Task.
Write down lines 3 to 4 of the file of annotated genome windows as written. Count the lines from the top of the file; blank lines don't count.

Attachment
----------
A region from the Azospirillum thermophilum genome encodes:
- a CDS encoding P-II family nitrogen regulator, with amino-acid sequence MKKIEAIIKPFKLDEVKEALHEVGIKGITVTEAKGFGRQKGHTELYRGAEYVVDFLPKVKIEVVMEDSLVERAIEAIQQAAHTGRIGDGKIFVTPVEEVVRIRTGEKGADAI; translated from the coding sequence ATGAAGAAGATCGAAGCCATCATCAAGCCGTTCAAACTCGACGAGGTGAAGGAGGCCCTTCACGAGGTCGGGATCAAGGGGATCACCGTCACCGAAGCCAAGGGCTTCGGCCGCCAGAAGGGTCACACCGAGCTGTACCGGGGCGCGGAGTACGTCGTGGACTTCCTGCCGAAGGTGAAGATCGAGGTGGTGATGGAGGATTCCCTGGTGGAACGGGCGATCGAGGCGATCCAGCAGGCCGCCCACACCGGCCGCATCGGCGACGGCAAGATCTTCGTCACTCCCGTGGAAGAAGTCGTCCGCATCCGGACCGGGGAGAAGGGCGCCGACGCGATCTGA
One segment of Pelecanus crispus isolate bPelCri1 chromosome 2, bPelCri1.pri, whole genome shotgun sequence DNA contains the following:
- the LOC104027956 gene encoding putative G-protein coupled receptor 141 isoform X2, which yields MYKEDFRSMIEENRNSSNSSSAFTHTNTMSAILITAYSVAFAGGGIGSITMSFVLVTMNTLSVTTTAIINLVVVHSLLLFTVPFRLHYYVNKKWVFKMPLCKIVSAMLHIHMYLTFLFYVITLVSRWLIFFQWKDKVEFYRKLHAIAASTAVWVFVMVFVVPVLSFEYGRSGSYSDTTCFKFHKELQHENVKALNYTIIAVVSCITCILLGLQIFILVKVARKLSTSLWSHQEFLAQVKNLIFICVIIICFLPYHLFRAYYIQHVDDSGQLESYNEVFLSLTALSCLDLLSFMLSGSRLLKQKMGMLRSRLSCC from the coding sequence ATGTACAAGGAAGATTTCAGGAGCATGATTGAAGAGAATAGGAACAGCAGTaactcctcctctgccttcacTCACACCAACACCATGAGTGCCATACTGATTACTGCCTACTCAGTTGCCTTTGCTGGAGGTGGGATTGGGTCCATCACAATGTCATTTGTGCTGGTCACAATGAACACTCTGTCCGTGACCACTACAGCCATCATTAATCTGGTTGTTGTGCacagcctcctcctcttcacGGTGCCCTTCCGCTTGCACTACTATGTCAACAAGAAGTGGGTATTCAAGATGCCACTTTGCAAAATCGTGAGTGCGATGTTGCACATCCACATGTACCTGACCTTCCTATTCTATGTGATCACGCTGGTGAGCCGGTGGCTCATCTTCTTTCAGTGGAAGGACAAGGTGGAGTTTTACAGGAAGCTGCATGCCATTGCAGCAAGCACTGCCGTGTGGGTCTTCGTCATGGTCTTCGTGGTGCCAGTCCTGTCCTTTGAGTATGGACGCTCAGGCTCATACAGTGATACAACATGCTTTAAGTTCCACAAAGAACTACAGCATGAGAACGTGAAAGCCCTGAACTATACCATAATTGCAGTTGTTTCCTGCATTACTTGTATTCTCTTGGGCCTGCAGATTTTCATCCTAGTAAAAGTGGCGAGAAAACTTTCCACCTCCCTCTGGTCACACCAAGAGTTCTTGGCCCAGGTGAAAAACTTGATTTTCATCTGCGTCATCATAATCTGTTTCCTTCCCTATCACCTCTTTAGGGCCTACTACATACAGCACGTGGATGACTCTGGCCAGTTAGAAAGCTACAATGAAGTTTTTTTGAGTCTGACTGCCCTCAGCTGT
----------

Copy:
One segment of Pelecanus crispus isolate bPelCri1 chromosome 2, bPelCri1.pri, whole genome shotgun sequence DNA contains the following:
- the LOC104027956 gene encoding putative G-protein coupled receptor 141 isoform X2, which yields MYKEDFRSMIEENRNSSNSSSAFTHTNTMSAILITAYSVAFAGGGIGSITMSFVLVTMNTLSVTTTAIINLVVVHSLLLFTVPFRLHYYVNKKWVFKMPLCKIVSAMLHIHMYLTFLFYVITLVSRWLIFFQWKDKVEFYRKLHAIAASTAVWVFVMVFVVPVLSFEYGRSGSYSDTTCFKFHKELQHENVKALNYTIIAVVSCITCILLGLQIFILVKVARKLSTSLWSHQEFLAQVKNLIFICVIIICFLPYHLFRAYYIQHVDDSGQLESYNEVFLSLTALSCLDLLSFMLSGSRLLKQKMGMLRSRLSCC from the coding sequence ATGTACAAGGAAGATTTCAGGAGCATGATTGAAGAGAATAGGAACAGCAGTaactcctcctctgccttcacTCACACCAACACCATGAGTGCCATACTGATTACTGCCTACTCAGTTGCCTTTGCTGGAGGTGGGATTGGGTCCATCACAATGTCATTTGTGCTGGTCACAATGAACACTCTGTCCGTGACCACTACAGCCATCATTAATCTGGTTGTTGTGCacagcctcctcctcttcacGGTGCCCTTCCGCTTGCACTACTATGTCAACAAGAAGTGGGTATTCAAGATGCCACTTTGCAAAATCGTGAGTGCGATGTTGCACATCCACATGTACCTGACCTTCCTATTCTATGTGATCACGCTGGTGAGCCGGTGGCTCATCTTCTTTCAGTGGAAGGACAAGGTGGAGTTTTACAGGAAGCTGCATGCCATTGCAGCAAGCACTGCCGTGTGGGTCTTCGTCATGGTCTTCGTGGTGCCAGTCCTGTCCTTTGAGTATGGACGCTCAGGCTCATACAGTGATACAACATGCTTTAAGTTCCACAAAGAACTACAGCATGAGAACGTGAAAGCCCTGAACTATACCATAATTGCAGTTGTTTCCTGCATTACTTGTATTCTCTTGGGCCTGCAGATTTTCATCCTAGTAAAAGTGGCGAGAAAACTTTCCACCTCCCTCTGGTCACACCAAGAGTTCTTGGCCCAGGTGAAAAACTTGATTTTCATCTGCGTCATCATAATCTGTTTCCTTCCCTATCACCTCTTTAGGGCCTACTACATACAGCACGTGGATGACTCTGGCCAGTTAGAAAGCTACAATGAAGTTTTTTTGAGTCTGACTGCCCTCAGCTGT